Utilizing screen space can be cumbersome and a barrier to productivity for some. Depending on your level of concern for smaller details, managing the sizes and positions of the windows on your screen can lead to debilitating manic episodes. No matter who you are, you could surely use a window manager to automatically snap windows into the perfect size and position in microseconds.
Magnet for Mac is one of many window managers that can be helpful for Mac users that need to see two or more apps at once to do their work. The app lives in the menu bar at the top right of your screen. Clicking on the Magnet logo will show the available window positions and the predefined keyboard shortcuts. The last window that was active will be resized and moved when any option is selected or a shortcut combo is pressed on the keyboard. You can even snap windows between different monitors.
The simplicity of the preferences makes it easy to use. It simply allows you to change the keyboard shortcuts, set it to launch at login, and “Snap windows by dragging”. This last feature is quite unique. With this enabled, you can grab any window, drag it around the edge of your screen, and different window placement options will appear as a dark gray overlay. When you find the position you want, simply let go and the window snaps into place.
Alternatives for Magnet for Mac
If it is two apps side-by-side that you need, then you may find the feature you need already included in your Mac (see “Split View” article here). However, Magnet and the alternatives that follow are currently offering window organization shortcuts that macOS does not have already included.
The first recommended alternatives to Magnet are Gridsutra ($4.99) and MaxSnap ($10). Both of these work almost exactly like Magnet does, with a simple menu bar item that shows you the predefined half-screen and quarter-screen position and sizes that can be set to a user-defined keyboard shortcut. MaxSnap also includes the third sized window options. Visually, you may find Gridsutra feels a little outdated or clunky, but for me it has always worked just fine. MaxSnap has more options for shortcuts and even setting up trackpad gestures to snap windows into place.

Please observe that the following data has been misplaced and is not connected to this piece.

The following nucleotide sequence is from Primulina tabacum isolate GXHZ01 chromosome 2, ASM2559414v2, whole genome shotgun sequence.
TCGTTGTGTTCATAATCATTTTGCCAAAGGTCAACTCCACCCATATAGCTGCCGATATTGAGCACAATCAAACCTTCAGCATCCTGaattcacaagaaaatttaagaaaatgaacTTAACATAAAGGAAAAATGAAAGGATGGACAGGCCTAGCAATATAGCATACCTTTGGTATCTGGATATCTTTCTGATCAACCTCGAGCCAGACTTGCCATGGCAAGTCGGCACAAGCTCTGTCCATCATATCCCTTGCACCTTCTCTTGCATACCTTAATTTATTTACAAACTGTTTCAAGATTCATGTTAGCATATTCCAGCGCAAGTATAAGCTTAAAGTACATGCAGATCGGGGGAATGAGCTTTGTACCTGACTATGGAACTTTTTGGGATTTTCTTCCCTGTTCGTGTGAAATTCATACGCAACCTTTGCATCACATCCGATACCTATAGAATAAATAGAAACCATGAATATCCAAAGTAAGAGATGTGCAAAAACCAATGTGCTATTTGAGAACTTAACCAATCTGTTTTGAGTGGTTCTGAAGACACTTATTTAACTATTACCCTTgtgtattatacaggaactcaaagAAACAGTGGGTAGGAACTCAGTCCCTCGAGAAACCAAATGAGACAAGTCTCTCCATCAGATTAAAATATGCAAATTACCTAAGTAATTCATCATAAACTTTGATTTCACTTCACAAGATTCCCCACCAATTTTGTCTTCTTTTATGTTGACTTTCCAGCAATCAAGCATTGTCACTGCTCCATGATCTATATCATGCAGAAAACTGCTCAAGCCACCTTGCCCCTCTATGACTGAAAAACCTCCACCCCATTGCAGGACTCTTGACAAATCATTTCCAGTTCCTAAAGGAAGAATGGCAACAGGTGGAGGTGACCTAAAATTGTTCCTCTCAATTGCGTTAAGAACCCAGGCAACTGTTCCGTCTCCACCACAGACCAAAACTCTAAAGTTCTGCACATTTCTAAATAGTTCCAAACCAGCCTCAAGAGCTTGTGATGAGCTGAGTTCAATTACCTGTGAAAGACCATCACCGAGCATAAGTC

For a free alternative you can try Veeer. This will give similar position options for the half and quarter screen sizes, but the shortcut options are less customizable and can take some testing to figure out. One problem with Veeer occurs when moving windows into the bottom half of the screen and it fails to recognize the dock. This means the bottom part of your window will be behind the Mac’s dock which is more than a little annoying at times.
The most versatile window manager on the market has to be Mosaic Pro (£24.99) with completely customizable sizes, positions and shortcuts. This is the tool I have used most and enjoy being able to set a window in just the right position and size and ask Mosaic Pro to remember that. It is the only window manager that allows me to choose which monitor a preset window position will snap to. With many features comes a big learning curve. There are a number of resources to help you learn how it works, but even I have only scratched the surface of what the app can do.
The long running favorite of our users would have to be Moom ($10). It allows for almost all of the same customization options of the apps mentioned so far, including custom sizes and positions, but there is a bit of a learning curve. For any app that you choose, stick with it and you will find the interface and shortcuts start to become second nature. If you can find a windows manager that works for you then you will soon find that you can’t work without it.
How to Install Magnet on Mac?
Magnet is available through the Mac App Store. If you find it on MacUpdate then you will be directed to the App Store to purchase the app. There is no trial available so purchase is necessary to be able to install it. Once purchased you will see the option in the App Store to “Install” and it will be automatically installed into your Applications folder.
To use Magnet and any other window manager, you will need to give the app permission to control your computer in the Security & Privacy area of your System Preferences. When there, you will find a “Privacy” tab and an “Accessibility” option. You will need to go to this option and find the app you want to allow to move your windows for you. Fortunately, most of the apps will prompt you to do this the first time you try to use the app. When this happens you will be taken directly to this specific section of your settings.
If the check boxes in this area are gray and not clickable then you will need to “unlock” this section with your administrator password. Simple click the lock icon on the bottom left and you will be prompted to enter the password. After this you will be allowed to change the settings here.
Once installed and given permission to control your windows you will find that you never need to be bothered with tedium of grabbing all the edges of your windows and messing around for 5 minutes before you can work. You will soon find that using window managers is essential to working efficiently on your Mac.